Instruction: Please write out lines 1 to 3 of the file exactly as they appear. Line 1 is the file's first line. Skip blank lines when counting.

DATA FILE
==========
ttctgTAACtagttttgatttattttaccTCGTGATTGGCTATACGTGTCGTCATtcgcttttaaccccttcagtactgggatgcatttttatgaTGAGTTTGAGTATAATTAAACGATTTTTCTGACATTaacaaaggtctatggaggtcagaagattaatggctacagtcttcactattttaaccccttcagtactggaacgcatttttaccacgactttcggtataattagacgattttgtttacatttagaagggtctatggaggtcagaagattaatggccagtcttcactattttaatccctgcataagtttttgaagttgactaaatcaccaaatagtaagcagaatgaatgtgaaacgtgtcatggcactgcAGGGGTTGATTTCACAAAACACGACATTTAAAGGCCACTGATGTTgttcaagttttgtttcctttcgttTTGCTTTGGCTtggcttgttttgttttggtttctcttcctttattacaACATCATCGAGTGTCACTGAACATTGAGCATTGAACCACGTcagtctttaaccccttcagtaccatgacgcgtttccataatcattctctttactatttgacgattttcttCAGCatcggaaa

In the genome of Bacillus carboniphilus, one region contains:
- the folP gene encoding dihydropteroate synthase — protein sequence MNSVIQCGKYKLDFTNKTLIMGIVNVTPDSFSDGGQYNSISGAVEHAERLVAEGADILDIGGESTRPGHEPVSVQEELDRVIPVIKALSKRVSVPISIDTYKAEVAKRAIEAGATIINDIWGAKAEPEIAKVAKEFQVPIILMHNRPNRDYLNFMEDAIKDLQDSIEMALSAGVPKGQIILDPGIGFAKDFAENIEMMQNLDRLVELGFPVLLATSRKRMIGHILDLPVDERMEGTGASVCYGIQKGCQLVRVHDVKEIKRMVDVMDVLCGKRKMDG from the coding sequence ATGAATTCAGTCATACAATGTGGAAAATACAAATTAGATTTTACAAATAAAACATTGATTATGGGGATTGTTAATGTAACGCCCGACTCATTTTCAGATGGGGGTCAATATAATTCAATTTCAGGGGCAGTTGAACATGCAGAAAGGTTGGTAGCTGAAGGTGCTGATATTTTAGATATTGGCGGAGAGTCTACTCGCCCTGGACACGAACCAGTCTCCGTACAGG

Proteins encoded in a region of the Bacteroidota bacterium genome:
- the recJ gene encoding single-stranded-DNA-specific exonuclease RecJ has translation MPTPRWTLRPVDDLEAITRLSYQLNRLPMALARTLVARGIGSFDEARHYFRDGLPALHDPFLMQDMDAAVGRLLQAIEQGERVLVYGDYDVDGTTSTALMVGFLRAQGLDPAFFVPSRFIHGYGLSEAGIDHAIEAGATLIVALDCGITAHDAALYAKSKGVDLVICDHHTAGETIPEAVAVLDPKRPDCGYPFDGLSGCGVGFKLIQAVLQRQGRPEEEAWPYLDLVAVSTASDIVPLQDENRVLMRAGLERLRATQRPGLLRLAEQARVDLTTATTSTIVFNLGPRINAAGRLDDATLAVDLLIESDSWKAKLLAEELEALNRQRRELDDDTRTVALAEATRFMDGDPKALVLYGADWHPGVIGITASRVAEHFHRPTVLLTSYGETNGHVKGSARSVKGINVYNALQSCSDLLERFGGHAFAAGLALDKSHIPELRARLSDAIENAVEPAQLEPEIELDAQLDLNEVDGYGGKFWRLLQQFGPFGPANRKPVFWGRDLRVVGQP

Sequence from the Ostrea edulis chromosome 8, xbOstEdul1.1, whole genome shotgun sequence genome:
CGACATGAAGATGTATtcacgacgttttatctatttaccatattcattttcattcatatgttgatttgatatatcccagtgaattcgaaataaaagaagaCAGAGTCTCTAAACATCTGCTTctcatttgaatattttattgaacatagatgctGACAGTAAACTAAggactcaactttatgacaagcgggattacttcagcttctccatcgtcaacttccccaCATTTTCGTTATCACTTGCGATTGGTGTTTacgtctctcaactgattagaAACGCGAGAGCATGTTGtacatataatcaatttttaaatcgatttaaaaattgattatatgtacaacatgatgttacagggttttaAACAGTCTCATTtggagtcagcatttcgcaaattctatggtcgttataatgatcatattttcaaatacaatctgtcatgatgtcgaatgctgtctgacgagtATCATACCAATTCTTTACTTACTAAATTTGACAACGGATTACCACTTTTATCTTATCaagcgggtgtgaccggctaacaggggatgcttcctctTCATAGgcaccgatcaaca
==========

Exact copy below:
ttctgTAACtagttttgatttattttaccTCGTGATTGGCTATACGTGTCGTCATtcgcttttaaccccttcagtactgggatgcatttttatgaTGAGTTTGAGTATAATTAAACGATTTTTCTGACATTaacaaaggtctatggaggtcagaagattaatggctacagtcttcactattttaaccccttcagtactggaacgcatttttaccacgactttcggtataattagacgattttgtttacatttagaagggtctatggaggtcagaagattaatggccagtcttcactattttaatccctgcataagtttttgaagttgactaaatcaccaaatagtaagcagaatgaatgtgaaacgtgtcatggcactgcAGGGGTTGATTTCACAAAACACGACATTTAAAGGCCACTGATGTTgttcaagttttgtttcctttcgttTTGCTTTGGCTtggcttgttttgttttggtttctcttcctttattacaACATCATCGAGTGTCACTGAACATTGAGCATTGAACCACGTcagtctttaaccccttcagtaccatgacgcgtttccataatcattctctttactatttgacgattttcttCAGCatcggaaa

In the genome of Bacillus carboniphilus, one region contains:
- the folP gene encoding dihydropteroate synthase — protein sequence MNSVIQCGKYKLDFTNKTLIMGIVNVTPDSFSDGGQYNSISGAVEHAERLVAEGADILDIGGESTRPGHEPVSVQEELDRVIPVIKALSKRVSVPISIDTYKAEVAKRAIEAGATIINDIWGAKAEPEIAKVAKEFQVPIILMHNRPNRDYLNFMEDAIKDLQDSIEMALSAGVPKGQIILDPGIGFAKDFAENIEMMQNLDRLVELGFPVLLATSRKRMIGHILDLPVDERMEGTGASVCYGIQKGCQLVRVHDVKEIKRMVDVMDVLCGKRKMDG from the coding sequence ATGAATTCAGTCATACAATGTGGAAAATACAAATTAGATTTTACAAATAAAACATTGATTATGGGGATTGTTAATGTAACGCCCGACTCATTTTCAGATGGGGGTCAATATAATTCAATTTCAGGGGCAGTTGAACATGCAGAAAGGTTGGTAGCTGAAGGTGCTGATATTTTAGATATTGGCGGAGAGTCTACTCGCCCTGGACACGAACCAGTCTCCGTACAGG